26 Jul 2023
Picture this. It won’t be tricky. You’re an experienced teacher with no leadership responsibility and you love your job. You’ve worked in your school for ten years and seen assistant head after assistant head arrive with their new-fangled initiative and a bright, shiny smile. You are a diligent and hardworking teacher and willing to try out new things, so you willingly oblige to the Next Big Thing and implement it in your own practice.
The key issue is that the Next Big Thing you are doing is propped up next to the Previous Next Big Thing in your cognitive architecture and in your Powerpoints, worksheet design and lesson plans. You have boxes on your curriculum maps for AfL, Check for Understanding and Formative Assessment and you’re not sure which one to call it now, even though you know it’s pretty much the same thing.
In fact, when you stop for a minute and think, there are six Next Big Things present in your teaching in some shape or form and, despite your best intentions, you are struggling to keep track of the Next Big Thing you should be doing next.
As leaders, we talk about reducing workload and increasing wellbeing for our teachers. The picture above is a major stress for them, but not in the way we might think. In Making room for impact, Hamilton, Hattie and Wiliam pull no punches in making the claim that it’s not the new initiative that is the problem; it is the ghosts of the old ones and the confusion they cause that keeps teachers up at night.
It is about time leaders paid attention to this and built the knowledge they need to combat the old new initiatives confusing staff. This book is about just that: taking initiatives down, properly, so that we can all focus on what really matters.
The authors need no introduction. They are big hitters in the field of educational research and rightly so: their razor-sharp insights about education at a global level rarely fail to resonate in schools and classrooms all over the world, despite the differences in the systems they work in. They all ought to be read widely and often.
Nevertheless, my initial response was that the book’s conceit was completely odd. How on Earth could busy academics fill over 300 pages with ideas, models and strategies for de-implementation, let alone implementation? And yet it is a particular strength of this book that it fills a clearly under-explored gap in our knowledge as leaders.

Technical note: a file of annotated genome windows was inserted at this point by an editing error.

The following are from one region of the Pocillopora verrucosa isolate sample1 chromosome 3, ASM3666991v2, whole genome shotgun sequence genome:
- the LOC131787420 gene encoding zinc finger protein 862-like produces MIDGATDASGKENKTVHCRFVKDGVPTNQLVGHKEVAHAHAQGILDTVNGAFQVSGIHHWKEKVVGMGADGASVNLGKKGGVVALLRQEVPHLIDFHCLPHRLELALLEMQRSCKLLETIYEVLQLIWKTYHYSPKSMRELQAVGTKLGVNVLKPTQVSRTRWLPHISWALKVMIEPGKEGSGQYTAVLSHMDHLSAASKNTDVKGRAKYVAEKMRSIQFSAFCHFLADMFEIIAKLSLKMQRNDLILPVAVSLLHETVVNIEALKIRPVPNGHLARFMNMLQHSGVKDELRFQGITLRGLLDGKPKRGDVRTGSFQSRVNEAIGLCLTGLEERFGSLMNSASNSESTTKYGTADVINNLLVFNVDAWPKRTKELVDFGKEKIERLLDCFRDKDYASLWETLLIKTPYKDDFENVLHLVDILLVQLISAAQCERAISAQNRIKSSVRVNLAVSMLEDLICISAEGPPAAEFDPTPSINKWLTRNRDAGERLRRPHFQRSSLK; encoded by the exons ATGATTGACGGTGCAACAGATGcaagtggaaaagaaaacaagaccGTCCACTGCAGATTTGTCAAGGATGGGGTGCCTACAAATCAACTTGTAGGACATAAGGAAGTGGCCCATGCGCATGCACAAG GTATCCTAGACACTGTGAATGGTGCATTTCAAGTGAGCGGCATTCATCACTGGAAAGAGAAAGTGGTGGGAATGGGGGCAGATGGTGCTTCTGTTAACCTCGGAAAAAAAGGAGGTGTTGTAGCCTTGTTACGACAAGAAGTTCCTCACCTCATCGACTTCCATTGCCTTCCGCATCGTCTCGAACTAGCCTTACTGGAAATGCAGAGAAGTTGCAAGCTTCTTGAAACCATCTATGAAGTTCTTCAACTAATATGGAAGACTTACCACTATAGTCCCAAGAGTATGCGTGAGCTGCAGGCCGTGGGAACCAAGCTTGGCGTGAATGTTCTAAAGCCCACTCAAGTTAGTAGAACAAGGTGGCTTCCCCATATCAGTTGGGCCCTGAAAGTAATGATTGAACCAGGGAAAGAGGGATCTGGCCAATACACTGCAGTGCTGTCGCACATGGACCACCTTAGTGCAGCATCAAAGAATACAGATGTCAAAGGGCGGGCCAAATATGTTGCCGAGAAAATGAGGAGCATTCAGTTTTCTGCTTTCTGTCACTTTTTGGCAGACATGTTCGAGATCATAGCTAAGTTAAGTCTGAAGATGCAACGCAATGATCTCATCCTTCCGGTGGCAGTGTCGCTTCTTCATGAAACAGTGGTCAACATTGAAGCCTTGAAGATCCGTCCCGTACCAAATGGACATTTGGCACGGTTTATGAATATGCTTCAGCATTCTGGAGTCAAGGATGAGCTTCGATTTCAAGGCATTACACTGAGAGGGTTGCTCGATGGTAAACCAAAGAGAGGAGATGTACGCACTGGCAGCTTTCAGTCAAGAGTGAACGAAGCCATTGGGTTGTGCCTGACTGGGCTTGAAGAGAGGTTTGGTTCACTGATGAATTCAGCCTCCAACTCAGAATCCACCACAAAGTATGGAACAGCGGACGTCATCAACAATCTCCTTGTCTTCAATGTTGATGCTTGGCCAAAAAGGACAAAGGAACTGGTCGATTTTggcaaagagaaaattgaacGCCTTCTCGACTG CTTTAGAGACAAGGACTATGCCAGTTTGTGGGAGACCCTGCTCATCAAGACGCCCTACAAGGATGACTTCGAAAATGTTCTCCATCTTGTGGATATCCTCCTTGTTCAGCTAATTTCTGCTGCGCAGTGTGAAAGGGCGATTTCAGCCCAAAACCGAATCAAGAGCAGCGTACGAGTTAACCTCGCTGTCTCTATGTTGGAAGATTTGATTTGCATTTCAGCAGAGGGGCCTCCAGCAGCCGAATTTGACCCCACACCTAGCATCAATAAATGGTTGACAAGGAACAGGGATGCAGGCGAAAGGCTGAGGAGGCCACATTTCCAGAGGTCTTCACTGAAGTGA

Within the first hundred pages, I began to see a genuine problem with my own thinking and the way it might impact the staff and students at my school. Rest assured: ‘de-implementation’ and the work of these scholars will become absolutely essential reading, knowledge, and study in years to come. As we grapple with teacher recruitment, retention and wellbeing challenges in many jurisdictions around the world, I have no doubt Making room for impact will become a seminal, touchstone text in the field of educational leadership.
The authors rightly argue that because of the lack of good quality thinking in this area in education (in spite of a wealth of it for other professions), they wanted to provide a ‘Rolls Royce’ model for schools. Their hope is that others will follow who will simplify their work on de-implementation and make is more accessible for educators.
The book is full of practical strategies for thinking, planning and evaluating de-implementation that make it worth purchasing. But the model itself is too complicated. School leaders can’t afford Rolls Royces. And besides, a Rolls Royce is better enjoyed with a chauffeur.
School leaders – busy implementing policies while de-implementing others and managing a host of demands on their time – need to be able to drive this themselves. For that, they need a reliable, sturdy, simple model. Less a Rolls Royce than a Skoda.
Even better: they need it to be sustainable. So here’s to the eventual Nissan Leaf of de-implementation. And in the meantime, we can all ogle with envy at the Rolls in the showroom.